Tompkins County Climate Protection Initiative
The TCCPI Newsletter

June/July 2011

In This Issue
Featured Article
NY State Passes On-Bill Financing: What It Means
TCCPI Presents at Clean Energy Summit in DC
Quick Links

Our Supporters
Featured Article
Bluebird in Summer




Welcome to the June/July 2011 issue of the TCCPI Newsletter, a monthly update from the Tompkins County Climate Protection Initiative (TCCPI).

Cayuga Lake


TCCPI is a multisector collaboration seeking to leverage the climate action commitments made by Cornell University, Ithaca College, Tompkins Cortland Community College, Tompkins County, the City of Ithaca, and the Town of Ithaca to mobilize a countywide energy efficiency effort and accelerate the transition to a clean energy economy. Launched in June 2008 and generously supported by the Park Foundation, TCCPI is a project of Second Nature, the lead supporting organization of the American College and University Presidents Climate Commitment (ACUPCC).


We are committed to helping Tompkins County achieve a dynamic economy, healthy environment, and resilient community through a focus on energy efficiency and renewable energy. 

NY State Passes On-Bill Financing: What It Means
Attic Retrofit
Adding insulation to the attic is a key to improved energy efficiency in the home.

New York took a huge step forward in its effort to create green jobs and reduce its greenhouse gas emissions last month when Governor Andrew Cuomo signed into law on-bill financing, which provides crucial underpinning for the celebrated Green Jobs-Green NY (GJ-GNY) legislation of 2009. GJ-GNY provides significant incentives for energy upgrades for buildings, creates green jobs, and reduces the state's greenhouse gas emissions. In particular, it seeks to make 1 million buildings and homes more energy efficient and generate 60,000 green job years.


The original GJ-GNY program used funding from the Regional Greenhouse Gas Inventory (RGGI) to establish a loan fund to aid homeowners and businesses in retrofitting and weatherizing their homes or workplaces at no cost to the state. The financing mechanism of the original GJ-GNY fell short, however, because financing for retrofits and weatherization was still largely unavailable for many New Yorkers whose income was not low enough to qualify for the Weatherization Assistance Program but not high enough for home and small business owners to afford financing the projects on their own.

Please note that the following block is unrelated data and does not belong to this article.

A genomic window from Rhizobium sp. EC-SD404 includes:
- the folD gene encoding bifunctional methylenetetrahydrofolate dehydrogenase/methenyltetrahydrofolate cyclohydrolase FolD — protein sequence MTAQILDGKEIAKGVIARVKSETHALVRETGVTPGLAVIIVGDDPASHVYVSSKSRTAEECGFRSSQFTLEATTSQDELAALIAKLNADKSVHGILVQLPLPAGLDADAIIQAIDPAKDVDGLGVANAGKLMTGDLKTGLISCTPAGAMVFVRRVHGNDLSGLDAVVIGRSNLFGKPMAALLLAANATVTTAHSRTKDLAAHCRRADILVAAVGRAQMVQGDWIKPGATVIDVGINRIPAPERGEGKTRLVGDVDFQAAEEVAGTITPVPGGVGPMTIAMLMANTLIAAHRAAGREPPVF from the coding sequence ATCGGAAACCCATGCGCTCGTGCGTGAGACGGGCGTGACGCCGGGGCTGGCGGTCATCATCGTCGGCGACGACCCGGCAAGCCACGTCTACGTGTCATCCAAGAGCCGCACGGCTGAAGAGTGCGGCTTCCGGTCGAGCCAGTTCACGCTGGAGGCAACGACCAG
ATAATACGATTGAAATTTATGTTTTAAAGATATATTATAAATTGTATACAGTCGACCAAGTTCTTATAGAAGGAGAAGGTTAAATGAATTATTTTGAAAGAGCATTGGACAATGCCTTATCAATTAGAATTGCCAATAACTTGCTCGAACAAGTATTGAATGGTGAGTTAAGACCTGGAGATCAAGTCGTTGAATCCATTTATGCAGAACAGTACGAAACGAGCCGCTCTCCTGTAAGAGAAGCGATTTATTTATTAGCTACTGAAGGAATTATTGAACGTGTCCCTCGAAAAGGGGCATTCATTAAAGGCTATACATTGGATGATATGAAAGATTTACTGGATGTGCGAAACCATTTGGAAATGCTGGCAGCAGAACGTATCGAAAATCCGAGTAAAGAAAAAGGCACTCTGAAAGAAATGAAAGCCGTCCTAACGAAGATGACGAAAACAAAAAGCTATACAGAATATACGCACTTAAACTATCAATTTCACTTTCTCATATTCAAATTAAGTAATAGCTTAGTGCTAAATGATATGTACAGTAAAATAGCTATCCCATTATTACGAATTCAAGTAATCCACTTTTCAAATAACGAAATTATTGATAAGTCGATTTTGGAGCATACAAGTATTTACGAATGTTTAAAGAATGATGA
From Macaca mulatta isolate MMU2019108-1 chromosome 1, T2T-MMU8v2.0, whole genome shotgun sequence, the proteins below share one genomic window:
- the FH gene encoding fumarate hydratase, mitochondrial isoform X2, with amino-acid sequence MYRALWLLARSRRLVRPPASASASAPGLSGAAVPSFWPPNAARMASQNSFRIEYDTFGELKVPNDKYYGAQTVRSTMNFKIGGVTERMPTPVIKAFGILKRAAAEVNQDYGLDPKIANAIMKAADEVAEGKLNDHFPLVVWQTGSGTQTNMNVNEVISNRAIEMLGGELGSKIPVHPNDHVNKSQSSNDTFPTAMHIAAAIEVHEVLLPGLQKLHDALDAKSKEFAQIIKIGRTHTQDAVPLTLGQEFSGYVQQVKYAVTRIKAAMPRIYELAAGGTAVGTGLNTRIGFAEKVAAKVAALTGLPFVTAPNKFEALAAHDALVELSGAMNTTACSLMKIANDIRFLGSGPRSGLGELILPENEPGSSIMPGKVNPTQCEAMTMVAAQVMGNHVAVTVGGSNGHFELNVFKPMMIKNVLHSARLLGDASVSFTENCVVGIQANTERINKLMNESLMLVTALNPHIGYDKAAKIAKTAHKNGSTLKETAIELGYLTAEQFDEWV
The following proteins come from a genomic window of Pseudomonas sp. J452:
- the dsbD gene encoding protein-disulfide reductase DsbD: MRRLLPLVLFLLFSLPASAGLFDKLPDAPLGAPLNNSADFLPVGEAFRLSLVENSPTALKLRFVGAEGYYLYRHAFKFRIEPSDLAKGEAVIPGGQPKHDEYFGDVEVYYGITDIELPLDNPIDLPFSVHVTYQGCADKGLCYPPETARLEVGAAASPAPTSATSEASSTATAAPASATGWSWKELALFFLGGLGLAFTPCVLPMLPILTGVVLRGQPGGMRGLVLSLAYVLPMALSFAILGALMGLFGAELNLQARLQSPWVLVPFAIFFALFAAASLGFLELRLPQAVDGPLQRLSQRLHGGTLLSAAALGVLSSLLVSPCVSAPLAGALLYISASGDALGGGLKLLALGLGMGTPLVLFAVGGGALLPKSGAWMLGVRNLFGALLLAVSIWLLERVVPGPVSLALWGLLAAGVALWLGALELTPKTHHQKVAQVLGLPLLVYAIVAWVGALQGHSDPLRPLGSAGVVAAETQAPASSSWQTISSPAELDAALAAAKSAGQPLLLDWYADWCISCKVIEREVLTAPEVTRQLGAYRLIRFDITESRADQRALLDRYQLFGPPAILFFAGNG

The new on-bill financing law will go into effect next May, dramatically expanding the impact of GJ-GNY. On-bill financing aims to make building retrofits more feasible for middle-income home and small business owners by providing access to loan funds up front; payments will be made automatically through their utility bills using the savings generated by reduced energy use. The new law will also allow the New York State Energy Research and Development Authority (NYSERDA) to raise a projected $5 billion worth of private investment in the state's energy economy. The increased demand for retrofits set in motion by on-bill financing is projected to create 14,000 full-time green jobs, providing much needed stimulus to the local economies of communities hard hit by the recession.


With the adoption of the on-bill financing law, the yearly rate of BPI-certified retrofits in Tompkins County will probably climb from about 350 to 550 retrofits per year, with an additional 200 added on every year thereafter. Every 10 retrofits is expected to result in one full-time green job, meaning that every year 20 new full-time green jobs should be added in Tompkins County. In these times of environmental and economic challenges, this new law is truly a win-win for all of us.